Since 2014, the John S. and James L. Knight Foundation has organized the Knight Cities Challenge as a way to promote civic engagement in 26 invested communities, including San Jose. The challenge encourages innovators to propose concepts centered around making cities more successful in attracting and keeping creative talent. These ideas are directed at bringing together the diverse members of the community in order to generate more unity. This year, $5 million is being awarded to 33 projects in 19 cities across the country—two of those projects are here in San Jose.
Reimagining the City: City Designer for San Jose
The Reimagining the City project will allow the City of San Jose to hire an experienced city designer to spearhead projects throughout the City of San Jose that focus on strong urban design principles and quality public life experiences, beginning with the redevelopment of the Diridon Station rail hub. Shaunn Mendrin worked with several city departments to coordinate the Knight Cities Challenge grant application to make this project possible.
With the rapidly growing population of San Jose, there is a growing demand for efficient and accessible alternatives to automobiles. The rail station area is the perfect junction to target for improvements to streetscape features and public spaces that will enhance walkability. The City of San Jose hopes to build on its momentum of success with other smaller projects by supporting the urban design of the Diridon Station Area redevelopment, which already has an investment of $8 billion.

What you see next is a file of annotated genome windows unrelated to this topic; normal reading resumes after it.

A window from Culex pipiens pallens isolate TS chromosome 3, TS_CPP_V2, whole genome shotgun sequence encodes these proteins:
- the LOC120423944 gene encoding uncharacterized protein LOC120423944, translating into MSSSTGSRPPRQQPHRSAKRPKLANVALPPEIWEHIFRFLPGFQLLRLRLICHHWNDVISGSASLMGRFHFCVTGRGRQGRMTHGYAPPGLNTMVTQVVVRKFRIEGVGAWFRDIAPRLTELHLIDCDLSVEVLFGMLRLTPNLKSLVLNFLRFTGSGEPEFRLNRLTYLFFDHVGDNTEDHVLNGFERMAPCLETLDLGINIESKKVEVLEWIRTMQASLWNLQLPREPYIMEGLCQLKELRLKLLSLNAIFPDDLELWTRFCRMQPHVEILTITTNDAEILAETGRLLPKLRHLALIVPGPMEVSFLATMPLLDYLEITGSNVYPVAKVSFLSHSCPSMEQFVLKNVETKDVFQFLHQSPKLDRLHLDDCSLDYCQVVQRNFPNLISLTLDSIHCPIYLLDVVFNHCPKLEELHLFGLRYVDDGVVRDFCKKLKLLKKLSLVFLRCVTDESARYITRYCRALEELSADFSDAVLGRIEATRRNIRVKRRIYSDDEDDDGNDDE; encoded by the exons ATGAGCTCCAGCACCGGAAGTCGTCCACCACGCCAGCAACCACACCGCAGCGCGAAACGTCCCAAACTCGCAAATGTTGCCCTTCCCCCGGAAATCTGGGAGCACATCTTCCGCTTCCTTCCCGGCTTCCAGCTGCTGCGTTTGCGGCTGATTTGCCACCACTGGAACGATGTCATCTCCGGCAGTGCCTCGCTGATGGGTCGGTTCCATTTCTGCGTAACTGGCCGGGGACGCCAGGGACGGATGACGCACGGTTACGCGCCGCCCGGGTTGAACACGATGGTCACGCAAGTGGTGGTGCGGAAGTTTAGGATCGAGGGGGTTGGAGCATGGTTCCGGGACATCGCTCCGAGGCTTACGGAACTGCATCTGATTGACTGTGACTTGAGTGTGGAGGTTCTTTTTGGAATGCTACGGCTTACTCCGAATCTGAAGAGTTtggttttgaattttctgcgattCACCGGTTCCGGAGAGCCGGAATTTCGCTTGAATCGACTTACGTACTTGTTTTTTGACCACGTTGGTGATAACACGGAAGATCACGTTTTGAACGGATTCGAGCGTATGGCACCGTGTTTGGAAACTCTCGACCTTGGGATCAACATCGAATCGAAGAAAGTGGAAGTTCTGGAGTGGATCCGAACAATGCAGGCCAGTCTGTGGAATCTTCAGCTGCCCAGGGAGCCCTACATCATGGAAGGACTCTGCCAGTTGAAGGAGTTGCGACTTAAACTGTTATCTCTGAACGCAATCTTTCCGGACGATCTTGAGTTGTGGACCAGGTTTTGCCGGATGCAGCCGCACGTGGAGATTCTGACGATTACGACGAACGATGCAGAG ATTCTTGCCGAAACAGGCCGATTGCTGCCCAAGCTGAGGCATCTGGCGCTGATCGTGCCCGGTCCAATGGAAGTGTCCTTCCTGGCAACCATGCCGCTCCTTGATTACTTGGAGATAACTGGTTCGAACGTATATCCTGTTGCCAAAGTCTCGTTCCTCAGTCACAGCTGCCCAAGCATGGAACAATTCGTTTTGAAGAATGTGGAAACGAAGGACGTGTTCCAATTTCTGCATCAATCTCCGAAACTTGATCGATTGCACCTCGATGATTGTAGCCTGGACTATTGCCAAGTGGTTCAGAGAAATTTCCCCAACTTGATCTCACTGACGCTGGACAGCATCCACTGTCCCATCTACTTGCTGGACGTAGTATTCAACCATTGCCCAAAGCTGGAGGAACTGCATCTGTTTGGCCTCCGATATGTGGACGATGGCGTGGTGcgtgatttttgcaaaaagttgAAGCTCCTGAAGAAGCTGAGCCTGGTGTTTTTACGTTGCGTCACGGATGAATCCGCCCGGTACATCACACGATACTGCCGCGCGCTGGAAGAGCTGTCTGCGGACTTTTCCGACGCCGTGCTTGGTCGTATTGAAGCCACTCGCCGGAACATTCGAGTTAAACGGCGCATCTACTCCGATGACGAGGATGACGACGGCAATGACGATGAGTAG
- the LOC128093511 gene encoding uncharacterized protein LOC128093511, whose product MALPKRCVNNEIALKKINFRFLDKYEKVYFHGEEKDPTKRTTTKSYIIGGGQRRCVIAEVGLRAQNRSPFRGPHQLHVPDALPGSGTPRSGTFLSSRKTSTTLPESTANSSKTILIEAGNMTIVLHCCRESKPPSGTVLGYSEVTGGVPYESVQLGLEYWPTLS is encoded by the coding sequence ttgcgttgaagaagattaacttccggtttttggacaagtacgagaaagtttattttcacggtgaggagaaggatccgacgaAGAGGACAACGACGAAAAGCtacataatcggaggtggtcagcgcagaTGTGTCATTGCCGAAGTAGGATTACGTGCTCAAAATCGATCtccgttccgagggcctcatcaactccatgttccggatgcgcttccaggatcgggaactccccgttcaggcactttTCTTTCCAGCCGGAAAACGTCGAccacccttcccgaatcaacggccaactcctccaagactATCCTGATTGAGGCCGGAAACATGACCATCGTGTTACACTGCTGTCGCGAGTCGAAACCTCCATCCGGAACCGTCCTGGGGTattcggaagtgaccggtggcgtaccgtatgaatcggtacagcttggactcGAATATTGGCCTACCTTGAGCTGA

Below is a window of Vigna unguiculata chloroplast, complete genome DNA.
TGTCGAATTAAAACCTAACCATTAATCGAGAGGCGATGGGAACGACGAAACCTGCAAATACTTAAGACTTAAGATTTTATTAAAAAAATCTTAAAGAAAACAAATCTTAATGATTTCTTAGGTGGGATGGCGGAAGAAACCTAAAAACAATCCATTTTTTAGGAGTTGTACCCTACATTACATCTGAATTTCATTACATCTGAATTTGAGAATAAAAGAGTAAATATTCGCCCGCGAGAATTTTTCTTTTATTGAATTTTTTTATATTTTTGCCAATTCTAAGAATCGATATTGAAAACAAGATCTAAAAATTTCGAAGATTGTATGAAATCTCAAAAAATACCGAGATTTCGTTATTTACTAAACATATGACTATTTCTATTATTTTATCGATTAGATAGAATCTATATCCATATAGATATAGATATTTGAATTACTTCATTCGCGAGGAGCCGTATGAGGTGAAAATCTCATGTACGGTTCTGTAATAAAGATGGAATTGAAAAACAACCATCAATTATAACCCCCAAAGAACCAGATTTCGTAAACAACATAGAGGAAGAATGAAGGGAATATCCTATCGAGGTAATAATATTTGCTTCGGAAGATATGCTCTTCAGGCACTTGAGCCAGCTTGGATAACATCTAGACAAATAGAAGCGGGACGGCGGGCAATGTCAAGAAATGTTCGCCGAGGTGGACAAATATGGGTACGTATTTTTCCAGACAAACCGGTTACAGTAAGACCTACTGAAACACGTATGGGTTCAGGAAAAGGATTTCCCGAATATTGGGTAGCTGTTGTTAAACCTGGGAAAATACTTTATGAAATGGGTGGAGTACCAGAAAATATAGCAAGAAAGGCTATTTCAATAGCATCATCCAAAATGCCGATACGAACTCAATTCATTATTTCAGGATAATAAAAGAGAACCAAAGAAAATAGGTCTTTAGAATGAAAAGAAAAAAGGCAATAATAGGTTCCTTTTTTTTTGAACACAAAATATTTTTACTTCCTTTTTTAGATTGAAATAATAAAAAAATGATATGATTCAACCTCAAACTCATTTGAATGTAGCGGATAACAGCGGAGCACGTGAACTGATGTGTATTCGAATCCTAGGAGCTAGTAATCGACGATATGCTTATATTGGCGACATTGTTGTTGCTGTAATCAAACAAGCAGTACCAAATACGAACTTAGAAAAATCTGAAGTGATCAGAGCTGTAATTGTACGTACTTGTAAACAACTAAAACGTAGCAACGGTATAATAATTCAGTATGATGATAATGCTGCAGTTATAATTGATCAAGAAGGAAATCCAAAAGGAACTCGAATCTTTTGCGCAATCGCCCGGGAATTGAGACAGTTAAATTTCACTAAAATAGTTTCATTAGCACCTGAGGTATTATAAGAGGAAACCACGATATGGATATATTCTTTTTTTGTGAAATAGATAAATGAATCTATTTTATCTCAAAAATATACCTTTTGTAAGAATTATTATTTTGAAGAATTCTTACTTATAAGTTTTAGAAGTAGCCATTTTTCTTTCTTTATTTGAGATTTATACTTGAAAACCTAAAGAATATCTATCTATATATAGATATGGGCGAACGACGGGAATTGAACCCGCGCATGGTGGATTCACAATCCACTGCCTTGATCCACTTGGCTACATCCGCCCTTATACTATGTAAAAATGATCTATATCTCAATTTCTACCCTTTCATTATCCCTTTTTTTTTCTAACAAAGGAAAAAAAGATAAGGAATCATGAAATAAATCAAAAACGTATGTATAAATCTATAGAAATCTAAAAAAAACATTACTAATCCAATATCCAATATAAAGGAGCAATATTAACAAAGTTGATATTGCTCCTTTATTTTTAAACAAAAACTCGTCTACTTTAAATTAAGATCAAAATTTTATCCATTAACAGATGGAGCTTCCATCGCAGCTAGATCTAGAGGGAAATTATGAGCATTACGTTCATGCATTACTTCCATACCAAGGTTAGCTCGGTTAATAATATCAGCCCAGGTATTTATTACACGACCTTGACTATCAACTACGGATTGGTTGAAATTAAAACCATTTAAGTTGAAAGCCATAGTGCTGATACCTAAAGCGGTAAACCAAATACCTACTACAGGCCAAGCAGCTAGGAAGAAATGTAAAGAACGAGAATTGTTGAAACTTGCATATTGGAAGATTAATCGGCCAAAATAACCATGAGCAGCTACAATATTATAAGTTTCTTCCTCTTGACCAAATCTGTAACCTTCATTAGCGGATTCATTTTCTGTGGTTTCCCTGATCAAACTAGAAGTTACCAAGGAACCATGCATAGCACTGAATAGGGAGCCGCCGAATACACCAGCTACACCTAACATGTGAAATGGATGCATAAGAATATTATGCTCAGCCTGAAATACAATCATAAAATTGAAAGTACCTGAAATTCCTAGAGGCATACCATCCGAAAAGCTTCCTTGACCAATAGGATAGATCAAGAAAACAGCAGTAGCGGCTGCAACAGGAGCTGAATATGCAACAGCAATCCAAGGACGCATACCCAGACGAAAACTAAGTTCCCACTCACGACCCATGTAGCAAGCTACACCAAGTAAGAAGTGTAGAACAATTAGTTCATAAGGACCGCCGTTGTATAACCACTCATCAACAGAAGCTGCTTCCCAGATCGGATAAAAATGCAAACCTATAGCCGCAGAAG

In addition to the Diridon Station Area project, the city designer will create a clear and detailed plan for incorporating people-focused urban design strategies into plans for the downtown core. Working across several city departments and with external groups, such as SPUR and the San Jose Downtown Association, the city designer will aim to attract residents, businesses, and visitors to a vibrant, urban San Jose.
Local Color by Exhibition District
Local Color, a project of the Exhibition District, creatively utilizes abandoned buildings to construct platforms for artists. Currently, San Jose is home to only a few expensive, social neighborhoods, as new building construction is focused towards the increasing need for housing. However, outdated buildings are often vacant for an average of five years before they are demolished, allowing these areas to become targets for criminal activity. Local Color is looking to transform this situation into an opportunity to stimulate and connect the creative community.
Local Color aims to temporarily take advantage of cheap spaces by filling them with organized networking events, exhibitions, or workshops. The impermanence of the art galleries—maybe a few months to a few years—brings together all backgrounds with a common passion. A collaborative effort of appealing designs is underway in several locations throughout downtown San Jose and available to the public to observe local artists. Moreover, the affordable nature further encourages creatives to craft their trade. With the support of the Knight Foundation, Exhibition District director Erin Salazar is refocusing San Jose’s attention and bringing a splash of color to otherwise seemingly dreary neighborhoods.
Written by Rashi Gupta
Photography by Daniel Garcia